Why do download bars show 100% for more than 0 seconds?


Why do download bars show 100% for more than 0 seconds?

In: Technology

Progress bars are never an exact science. There’s no way to accurately calculate exactly how long something will take. Say you want to copy 100 files from one folder to another. You could go okay 100 files and each folder is 1% but obviously not all files are the same size. You could calculate the totally data size to transfer but disk read and write rates fluctuate sightly and there’s also overhead to create a new file. There’s always things like flushing file write caches etc. Basically it’s just not an exact science

Could be a few reasons depending on the program. Maybe rounding up from 99.5%. Maybe after it’s downloaded it takes a bit to shut down or switch from download to installation mode. Maybe it does the entire installation during the 100%.

Usually the percentage is calculated based on the trending history, so if it pauses towards the end it could just be that the DL slowed down.

Also at the very end it can pause because your virus scanner is checking the now complete file before the program signals that it’s completed.

If you have a slow disk, it can also be flushing part of the file from memory to the hard drive.

Progress bars, whether for downloads, uploads, or program loading, sometimes bear no relation at all to actual progress. Videogames were particularly guilty of this. It doesn’t show progress at all, it just mollifies the frustrated human waiting for the process to complete.

Usually, progress bars are just junk, that is needed to make the best user experience.

It’s really rare when a progress bar used as a progress bar


Edit: sorry, I don’t notice that you were asking about a download bar. If the download bar is getting 100% less than 0 seconds, it doesn’t download anything. Or you just have ultra-speed net

In addition to what others have mentioned about general inaccuracy in progress meters, once the file has been 100% received, your system kicks off a few processes to check if the file is safe. First, it will compute a signature (hash) of the file and send it to one or more public servers run by Google, Microsoft, etc. which check to see if the hash is a common one (a frequently downloaded file is more likely to be safe), or if it matches any known malware downloads. On desktop operating systems, your anti-virus software will also activate to analyze the file to look for any suspicious markers that could indicate malware. During these processes, the download is progress is locked at “100% downloaded (but still not finished)” so you can’t accidentally run any malware before it has passed all the tests.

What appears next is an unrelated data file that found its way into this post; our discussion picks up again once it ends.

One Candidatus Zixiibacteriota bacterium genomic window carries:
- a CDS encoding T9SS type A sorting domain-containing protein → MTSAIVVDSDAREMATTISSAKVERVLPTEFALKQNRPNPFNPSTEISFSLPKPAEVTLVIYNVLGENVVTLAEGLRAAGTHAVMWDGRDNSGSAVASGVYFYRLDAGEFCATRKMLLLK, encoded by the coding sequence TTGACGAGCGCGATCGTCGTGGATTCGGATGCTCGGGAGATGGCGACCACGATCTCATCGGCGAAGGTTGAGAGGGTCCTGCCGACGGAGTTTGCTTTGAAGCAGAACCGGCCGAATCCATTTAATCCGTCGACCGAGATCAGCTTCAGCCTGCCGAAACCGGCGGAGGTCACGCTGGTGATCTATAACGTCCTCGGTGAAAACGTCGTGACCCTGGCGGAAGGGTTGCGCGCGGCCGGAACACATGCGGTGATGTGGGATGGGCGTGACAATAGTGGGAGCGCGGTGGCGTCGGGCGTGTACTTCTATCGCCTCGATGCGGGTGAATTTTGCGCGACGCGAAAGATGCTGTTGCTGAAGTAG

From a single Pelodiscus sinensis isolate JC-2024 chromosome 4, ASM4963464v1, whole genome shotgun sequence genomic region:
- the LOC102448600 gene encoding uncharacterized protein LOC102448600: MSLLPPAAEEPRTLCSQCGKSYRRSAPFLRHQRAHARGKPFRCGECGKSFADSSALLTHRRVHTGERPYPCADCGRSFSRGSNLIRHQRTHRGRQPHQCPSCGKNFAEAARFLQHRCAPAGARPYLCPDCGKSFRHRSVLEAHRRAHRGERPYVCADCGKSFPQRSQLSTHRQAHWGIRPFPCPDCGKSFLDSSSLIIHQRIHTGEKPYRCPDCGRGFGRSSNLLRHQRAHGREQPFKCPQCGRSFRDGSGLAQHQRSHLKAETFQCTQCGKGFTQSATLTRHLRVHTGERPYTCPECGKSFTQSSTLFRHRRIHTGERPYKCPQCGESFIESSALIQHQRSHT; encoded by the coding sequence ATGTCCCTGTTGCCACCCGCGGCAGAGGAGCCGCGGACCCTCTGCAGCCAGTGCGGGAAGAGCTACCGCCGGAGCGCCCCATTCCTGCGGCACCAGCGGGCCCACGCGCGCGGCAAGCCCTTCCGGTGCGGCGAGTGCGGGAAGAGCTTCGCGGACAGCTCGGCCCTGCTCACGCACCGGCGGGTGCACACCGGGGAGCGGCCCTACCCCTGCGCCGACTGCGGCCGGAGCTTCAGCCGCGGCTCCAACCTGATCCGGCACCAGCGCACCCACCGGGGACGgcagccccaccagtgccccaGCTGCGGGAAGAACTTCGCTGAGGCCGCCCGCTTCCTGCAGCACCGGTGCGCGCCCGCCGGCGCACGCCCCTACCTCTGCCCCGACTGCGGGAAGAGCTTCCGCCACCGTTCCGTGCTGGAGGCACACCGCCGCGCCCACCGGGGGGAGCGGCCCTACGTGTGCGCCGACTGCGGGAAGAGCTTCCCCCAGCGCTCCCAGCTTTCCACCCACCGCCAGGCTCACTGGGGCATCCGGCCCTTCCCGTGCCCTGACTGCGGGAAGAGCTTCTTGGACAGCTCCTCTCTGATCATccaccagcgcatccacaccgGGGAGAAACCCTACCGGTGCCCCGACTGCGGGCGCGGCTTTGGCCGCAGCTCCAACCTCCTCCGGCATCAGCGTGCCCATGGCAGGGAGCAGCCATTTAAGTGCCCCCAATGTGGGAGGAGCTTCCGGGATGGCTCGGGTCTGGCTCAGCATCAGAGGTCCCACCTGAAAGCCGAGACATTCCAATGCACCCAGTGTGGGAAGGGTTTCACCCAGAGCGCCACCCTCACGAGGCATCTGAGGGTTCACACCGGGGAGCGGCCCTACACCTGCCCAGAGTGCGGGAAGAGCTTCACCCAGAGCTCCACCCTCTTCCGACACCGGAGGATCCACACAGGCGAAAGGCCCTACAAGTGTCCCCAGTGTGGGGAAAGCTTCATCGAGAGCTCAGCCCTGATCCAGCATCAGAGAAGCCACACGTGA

If you have an SSD, then it should take less time to save the file (aka. moving it from a temp folder to the destination folder) or renaming it from something like yourfile.exe.part to yourfile.exe, if you have an HDD it should take a bit longer depending on how defragmented your hard drive is. In other words, how easy it is to put on your hard drive new files given that there’s enough space for it.

The popup window can only close when the file has been downloaded AND processed. The processing of a downloaded file can involve many things, but most commonly it just means the file is being written to the storage medium.

The download bar itself only tracks the actual download, not the part where it processes the downloaded data. Some programs will actually use a [second progressbar](https://i.stack.imgur.com/fHRaT.jpg) when the processing is expected to take a long time, but for the most part it happens fast enough that you don’t need an extra visual indicator.

The processing itself is quite unpredictable though, because it depends on the speed of your storage medium, the amount of the downloaded data that still needs to be processed, as well as system interrupts such as an antivirus checking if the data that is being written is actually safe.

Once it’s downloaded the app needs to do something with it and nobody thought it was worth the bother to add a “_Doing something with what just downloaded_” alert.

In most cases, it’s because the *download* has finished… the file has transferred to your PC. But it’s usually either saved into memory, or more usually saved to a temporary location

It then takes a few seconds to verify the file (to make sure it hasn’t been corrupted) and to save it to disk/rename/move it to the right location.

It’s rare for this to be taken into account in the download/saving percentage, because the actual physical download is complete.

Download progress bars will display 100% at the completion of the download, then continue to display that until the file is closed.

There are a lot of things going on at that time.
The file is closed, checked for data corruption, temp buffers are closed, handshakes between machines are terminated, the file system is updated with the location of every block of data.
Depending on operating system, the file is placed in the smallest available location on the hard drive that will accommodate file with the least amount of fragmentation.
The temporary holding file is closed, the download manager is updated and temporary status for download resume is closed. The temporary file is then deleted.
Most of the time all this takes just a second or two.

If you gave a decent anti-virus there is an added time for the file to be scanned and some av programs will do a sandbox check on executable files. There are also checks for malware, phishing, and ransomware signatures.